Your Mississippi In-Person Voting Guide

October 30, 2018

The way you vote impacts the trajectory of your city, county, the state of Mississippi, the entire United States, for generations to come. This is why it’s critical that you let your voice be heard with your vote. You’re hopefully already registered. Now, you actually have to make it to the polls. Here’s our prep guide.

Set the alarm. (I been through this too long!)

Polls are open from 7 AM to 7 PM. Hopefully, there’ll be lines. You, and the five friends you’ll take with you, want to get there early.

Know where you’re going. The niftiest tool ever, the Polling Place Locator shows you where you should go to vote when you enter the address at which you’re registered. Check it out here.

Plan ahead. As we mentioned before, polls are open between 7 AM and 7 PM. 12-hour shift? Two jobs? Today is the day to request some time off to vote.

If you’re reading this and have employees, be cool with hours and allow them time to go vote. Be proud your workers are doing their civic duty!

Have your ID. Mississippi does require you to have voter identification. Those 12 accepted forms are:

  1. A driver’s license
  2. A photo ID card issued by a branch, department, or entity of the State of Mississippi
  3. A United States passport
  4. A government employee ID card
  5. A firearms license
  6. A student photo ID issued by an accredited Mississippi university, college, or community/junior college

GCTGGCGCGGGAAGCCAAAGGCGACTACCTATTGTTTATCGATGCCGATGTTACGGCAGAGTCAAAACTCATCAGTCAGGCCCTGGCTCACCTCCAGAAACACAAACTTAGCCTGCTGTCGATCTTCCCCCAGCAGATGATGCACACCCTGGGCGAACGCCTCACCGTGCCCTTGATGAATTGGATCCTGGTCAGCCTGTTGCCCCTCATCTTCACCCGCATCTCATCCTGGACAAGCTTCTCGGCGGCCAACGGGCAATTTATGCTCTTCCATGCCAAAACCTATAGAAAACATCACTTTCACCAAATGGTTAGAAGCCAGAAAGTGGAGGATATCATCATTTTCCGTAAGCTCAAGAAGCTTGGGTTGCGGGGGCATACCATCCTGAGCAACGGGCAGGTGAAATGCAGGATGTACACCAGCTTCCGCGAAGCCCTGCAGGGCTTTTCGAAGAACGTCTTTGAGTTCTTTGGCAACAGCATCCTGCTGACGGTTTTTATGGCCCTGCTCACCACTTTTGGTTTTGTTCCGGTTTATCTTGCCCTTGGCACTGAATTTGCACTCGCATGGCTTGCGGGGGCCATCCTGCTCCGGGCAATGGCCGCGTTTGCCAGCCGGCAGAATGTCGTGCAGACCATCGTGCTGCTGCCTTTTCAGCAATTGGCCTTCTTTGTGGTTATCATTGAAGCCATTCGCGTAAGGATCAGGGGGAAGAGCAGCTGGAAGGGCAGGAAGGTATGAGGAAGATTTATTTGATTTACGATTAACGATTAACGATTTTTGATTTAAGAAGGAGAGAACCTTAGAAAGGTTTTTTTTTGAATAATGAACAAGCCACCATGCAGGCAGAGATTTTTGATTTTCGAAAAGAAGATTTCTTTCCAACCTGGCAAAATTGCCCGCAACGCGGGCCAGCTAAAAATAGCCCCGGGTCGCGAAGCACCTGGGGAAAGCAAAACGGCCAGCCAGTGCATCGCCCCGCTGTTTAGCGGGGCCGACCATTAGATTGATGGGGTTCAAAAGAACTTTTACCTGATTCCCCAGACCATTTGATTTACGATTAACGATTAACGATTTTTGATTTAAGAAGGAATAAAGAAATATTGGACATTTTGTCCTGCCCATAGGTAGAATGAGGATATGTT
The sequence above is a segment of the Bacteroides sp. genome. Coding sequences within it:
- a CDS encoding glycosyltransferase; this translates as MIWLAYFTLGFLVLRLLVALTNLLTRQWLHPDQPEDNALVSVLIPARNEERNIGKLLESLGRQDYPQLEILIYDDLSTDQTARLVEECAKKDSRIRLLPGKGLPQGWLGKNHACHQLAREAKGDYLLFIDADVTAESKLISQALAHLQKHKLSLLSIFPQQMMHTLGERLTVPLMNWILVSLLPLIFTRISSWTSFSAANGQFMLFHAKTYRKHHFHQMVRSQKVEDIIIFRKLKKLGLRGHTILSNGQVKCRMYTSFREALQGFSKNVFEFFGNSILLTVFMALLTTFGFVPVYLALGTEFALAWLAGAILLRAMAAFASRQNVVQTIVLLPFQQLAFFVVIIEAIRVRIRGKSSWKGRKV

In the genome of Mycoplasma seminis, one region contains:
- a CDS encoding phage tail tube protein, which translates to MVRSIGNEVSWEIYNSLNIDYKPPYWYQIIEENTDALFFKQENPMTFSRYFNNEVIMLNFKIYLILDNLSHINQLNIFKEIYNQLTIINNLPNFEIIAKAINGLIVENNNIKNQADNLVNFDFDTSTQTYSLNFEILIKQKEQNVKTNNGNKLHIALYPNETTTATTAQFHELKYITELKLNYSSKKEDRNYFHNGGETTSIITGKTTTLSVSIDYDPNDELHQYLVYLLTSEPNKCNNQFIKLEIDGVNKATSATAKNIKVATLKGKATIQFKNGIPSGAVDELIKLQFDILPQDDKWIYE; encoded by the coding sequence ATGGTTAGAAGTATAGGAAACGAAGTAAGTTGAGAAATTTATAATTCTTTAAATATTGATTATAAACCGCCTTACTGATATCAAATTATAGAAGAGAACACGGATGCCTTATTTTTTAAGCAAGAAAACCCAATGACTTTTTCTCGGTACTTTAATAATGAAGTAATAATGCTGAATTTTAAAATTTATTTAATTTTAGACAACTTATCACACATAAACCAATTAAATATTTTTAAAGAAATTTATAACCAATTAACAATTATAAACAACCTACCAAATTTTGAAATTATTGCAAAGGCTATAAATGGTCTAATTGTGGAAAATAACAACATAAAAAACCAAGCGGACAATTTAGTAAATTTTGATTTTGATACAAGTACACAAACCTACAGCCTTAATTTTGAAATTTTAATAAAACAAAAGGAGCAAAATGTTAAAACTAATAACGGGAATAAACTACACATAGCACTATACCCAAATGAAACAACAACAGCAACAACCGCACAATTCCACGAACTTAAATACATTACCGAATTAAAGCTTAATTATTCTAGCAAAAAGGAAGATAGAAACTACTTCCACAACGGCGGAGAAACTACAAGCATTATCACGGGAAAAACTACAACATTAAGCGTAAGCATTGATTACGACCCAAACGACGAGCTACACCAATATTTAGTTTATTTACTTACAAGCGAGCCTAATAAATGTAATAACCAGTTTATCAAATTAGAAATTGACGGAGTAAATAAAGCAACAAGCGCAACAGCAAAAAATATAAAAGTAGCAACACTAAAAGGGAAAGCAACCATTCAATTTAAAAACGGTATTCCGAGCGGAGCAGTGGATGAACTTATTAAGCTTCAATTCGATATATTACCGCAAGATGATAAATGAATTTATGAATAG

7. A United States military ID
  8. A tribal photo ID
  9. Any other photo ID issued by any branch, department, agency or entity of the United States government or any State government
  10. A Mississippi Voter Identification Card

“What if I don’t have ID?” You can get a free Mississippi Voter ID card from any Mississippi Circuit Clerk’s Office. Go during their business hours!

Actually voting! Going to the polls can be intimidating, especially if it’s your first time. You will use a machine to vote. In general, here’s how it works:

  1. Present your ID to a friendly poll worker; they’ll find you on the voting roll and mark that you’ve voted
  2. Another poll worker hands you your ballot
  3. You’ll be directed to an area to fill in your ballot. It works just like a standardized test.
  4. Once you’re done, insert your ballot into the machine
  5. Get your sticker!

If you’re confused, it’s no big deal. Ask a poll worker for help. That’s literally why they’re there!

When you’re done, grab a sticker, take a selfie, and tag us in it. We’re proud of you. You did your civic duty. We hope you keep it up in elections to come!

Connect